This article comes from the Global Desk, a collaboration between The Gazelle, WSN and On Century Avenue. Read more by searching ‘global.’ This is an opinion piece.
NEW YORK — In a row of chairs onstage, women in colorful dresses sit alongside men in black suits. The theater is silent until all the dancers begin to speak at once. A man holds the microphone up to each dancer, and the audience listens to their stories, told in each dancer’s respective language. From tales of love to tales of loneliness, German choreographer Pina Bausch demonstrates the universality of stories in a globalized world through her dance-theater piece “Kontakthof.”
With the 25th anniversary of the fall of the Berlin Wall, it is an appropriate time to reflect upon the shift of the perception of German culture since the end of the Cold War and the celebrated yet feared reunification of Germany.
“Kontakthof” is an example of how German culture has proliferated in New York. In October alone, Bausch’s dance company Tanztheater Wuppertal returned to the Brooklyn Academy of Music, the Berlin Philharmonic Orchestra launched the classical music season at Carnegie Hall and the Guggenheim opened its exhibition on the German artists’ group Zero titled “ZERO: Countdown to Tomorrow, 1950s-60s.”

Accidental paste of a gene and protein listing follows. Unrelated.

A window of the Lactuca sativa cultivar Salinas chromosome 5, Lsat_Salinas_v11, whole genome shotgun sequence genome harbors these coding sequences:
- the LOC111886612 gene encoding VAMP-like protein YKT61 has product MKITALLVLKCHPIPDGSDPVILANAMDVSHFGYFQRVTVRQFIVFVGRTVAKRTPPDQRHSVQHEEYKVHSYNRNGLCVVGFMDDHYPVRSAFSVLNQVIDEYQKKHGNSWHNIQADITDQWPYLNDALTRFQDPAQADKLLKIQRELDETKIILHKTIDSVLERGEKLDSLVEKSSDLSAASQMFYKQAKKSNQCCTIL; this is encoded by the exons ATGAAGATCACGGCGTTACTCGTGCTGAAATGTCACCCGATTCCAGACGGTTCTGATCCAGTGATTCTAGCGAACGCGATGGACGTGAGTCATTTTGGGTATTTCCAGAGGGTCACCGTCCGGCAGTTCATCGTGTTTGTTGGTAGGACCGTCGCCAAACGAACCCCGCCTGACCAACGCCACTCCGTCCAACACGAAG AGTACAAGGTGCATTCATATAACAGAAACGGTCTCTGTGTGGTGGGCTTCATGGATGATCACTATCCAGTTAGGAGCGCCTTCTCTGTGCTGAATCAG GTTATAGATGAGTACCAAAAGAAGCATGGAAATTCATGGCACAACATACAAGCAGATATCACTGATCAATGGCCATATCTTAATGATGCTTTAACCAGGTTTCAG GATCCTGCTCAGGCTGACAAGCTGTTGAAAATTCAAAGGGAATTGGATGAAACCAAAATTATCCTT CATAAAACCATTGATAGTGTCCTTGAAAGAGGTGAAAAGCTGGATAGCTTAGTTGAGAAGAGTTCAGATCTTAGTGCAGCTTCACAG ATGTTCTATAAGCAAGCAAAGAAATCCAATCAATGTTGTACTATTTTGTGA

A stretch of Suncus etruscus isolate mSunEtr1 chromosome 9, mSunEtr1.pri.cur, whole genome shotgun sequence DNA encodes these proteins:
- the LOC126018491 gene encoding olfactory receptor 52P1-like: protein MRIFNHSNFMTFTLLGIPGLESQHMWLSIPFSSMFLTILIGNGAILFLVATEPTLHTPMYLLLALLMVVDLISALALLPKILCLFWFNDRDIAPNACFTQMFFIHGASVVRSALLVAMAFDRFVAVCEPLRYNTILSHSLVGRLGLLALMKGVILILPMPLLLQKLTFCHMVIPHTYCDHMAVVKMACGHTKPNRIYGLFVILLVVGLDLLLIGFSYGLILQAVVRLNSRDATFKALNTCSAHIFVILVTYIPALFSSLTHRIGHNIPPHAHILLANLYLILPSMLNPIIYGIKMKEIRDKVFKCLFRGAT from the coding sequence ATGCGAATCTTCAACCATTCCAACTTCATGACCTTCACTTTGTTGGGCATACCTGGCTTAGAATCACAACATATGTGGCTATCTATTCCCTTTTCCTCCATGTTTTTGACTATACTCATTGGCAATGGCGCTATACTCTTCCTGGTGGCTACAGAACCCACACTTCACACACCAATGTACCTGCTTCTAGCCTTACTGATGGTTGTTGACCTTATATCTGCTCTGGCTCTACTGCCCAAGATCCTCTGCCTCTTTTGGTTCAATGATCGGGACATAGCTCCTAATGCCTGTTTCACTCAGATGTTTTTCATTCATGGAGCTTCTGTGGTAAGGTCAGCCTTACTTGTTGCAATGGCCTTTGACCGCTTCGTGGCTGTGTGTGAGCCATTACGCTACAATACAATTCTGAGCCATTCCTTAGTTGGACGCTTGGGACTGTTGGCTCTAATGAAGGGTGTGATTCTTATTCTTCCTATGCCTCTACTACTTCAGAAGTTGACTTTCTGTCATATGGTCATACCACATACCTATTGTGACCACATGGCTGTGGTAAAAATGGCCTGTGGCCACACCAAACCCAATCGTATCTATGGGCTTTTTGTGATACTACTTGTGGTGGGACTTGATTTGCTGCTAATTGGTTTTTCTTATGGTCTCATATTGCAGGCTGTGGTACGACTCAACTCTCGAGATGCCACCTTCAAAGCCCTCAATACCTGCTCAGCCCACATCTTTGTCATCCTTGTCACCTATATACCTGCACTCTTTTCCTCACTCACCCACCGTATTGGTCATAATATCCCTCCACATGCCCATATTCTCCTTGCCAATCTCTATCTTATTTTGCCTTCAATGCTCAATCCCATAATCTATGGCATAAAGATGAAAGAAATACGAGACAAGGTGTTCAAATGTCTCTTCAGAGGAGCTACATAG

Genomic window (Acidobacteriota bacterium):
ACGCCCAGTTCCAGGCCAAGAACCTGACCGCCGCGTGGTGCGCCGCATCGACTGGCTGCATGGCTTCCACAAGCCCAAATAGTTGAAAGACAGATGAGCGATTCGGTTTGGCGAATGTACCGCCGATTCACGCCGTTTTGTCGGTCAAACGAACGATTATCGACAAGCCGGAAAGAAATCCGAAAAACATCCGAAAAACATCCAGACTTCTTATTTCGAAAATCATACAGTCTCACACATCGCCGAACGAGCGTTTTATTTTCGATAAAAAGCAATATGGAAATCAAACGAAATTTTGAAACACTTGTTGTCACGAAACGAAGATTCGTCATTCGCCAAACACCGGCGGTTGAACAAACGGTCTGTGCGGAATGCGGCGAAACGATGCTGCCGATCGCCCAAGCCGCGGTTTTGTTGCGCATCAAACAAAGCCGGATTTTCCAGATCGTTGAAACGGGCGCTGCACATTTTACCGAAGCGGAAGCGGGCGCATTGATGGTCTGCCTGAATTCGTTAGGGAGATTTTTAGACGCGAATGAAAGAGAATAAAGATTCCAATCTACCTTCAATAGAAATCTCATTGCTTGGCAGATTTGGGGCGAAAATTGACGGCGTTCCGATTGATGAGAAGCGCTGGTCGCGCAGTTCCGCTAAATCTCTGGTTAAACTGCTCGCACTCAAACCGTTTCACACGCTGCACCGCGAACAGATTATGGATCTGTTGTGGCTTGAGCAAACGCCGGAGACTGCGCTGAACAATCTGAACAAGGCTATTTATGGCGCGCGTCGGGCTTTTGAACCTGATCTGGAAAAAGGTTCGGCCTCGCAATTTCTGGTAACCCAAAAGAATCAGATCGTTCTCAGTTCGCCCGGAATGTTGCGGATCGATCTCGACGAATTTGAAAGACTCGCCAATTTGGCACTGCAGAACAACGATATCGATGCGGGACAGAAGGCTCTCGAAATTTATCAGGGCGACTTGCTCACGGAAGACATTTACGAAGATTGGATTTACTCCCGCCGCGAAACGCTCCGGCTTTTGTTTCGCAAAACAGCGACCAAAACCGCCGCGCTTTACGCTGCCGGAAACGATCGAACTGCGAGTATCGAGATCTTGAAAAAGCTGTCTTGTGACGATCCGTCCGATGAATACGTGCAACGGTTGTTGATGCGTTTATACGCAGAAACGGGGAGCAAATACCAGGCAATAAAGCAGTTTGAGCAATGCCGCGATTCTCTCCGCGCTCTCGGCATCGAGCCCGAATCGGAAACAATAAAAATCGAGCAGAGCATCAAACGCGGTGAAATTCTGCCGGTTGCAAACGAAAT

In the past 25 years, German influence has grown significantly worldwide. The perception of German culture in the United States, and in particular in New York City, has shifted from caution and hesitancy to attraction and well-deserved respect.
Politically, Germany has become one of the most influential members of the European Union, taking the lead in solving diplomatic crises, economic problems and environmental issues such as energy sustainability. Germany’s quality engineering and cars such as BMW and Volkswagen continue to be held in high esteem. Germany even had recent success in this year’s FIFA World Cup.
The German contemporary cultural scene is also booming, especially in Berlin. The city has rapidly transformed into an arts and culture magnet of Europe, attracting young artists from around the world. For instance, its electronic music scene has become so well established, to the point that techno nightclubs like Berghain have already been covered in magazines such as Rolling Stone. Germany’s contemporary cultural production is not only growing, but also exporting itself at a rapid pace to cities all over the globe.
Just in the past few years, New York has seen the sudden rise of retrospectives of artists like Sigmar Polke, musicians like Kraftwerk and filmmakers like Rainer Werner Fassbinder. Restaurants and “biergartens” such as Zum Schneider in the East Village and Fette Sau in Williamsburg have become increasingly popular. Even the recognition of the German umlaut in letters like “ü” could be considered a sign of a shifting perception of German culture.
Germany’s cultural presence in New York and around the world would have been difficult to anticipate 25 years ago, but will likely continue to grow. As we celebrate the anniversary of the fall of the Berlin Wall, perhaps we can continue to appreciate German culture in a globalized world with fresh eyes and a renewed perspective.
Email Catalina Escalona at [email protected]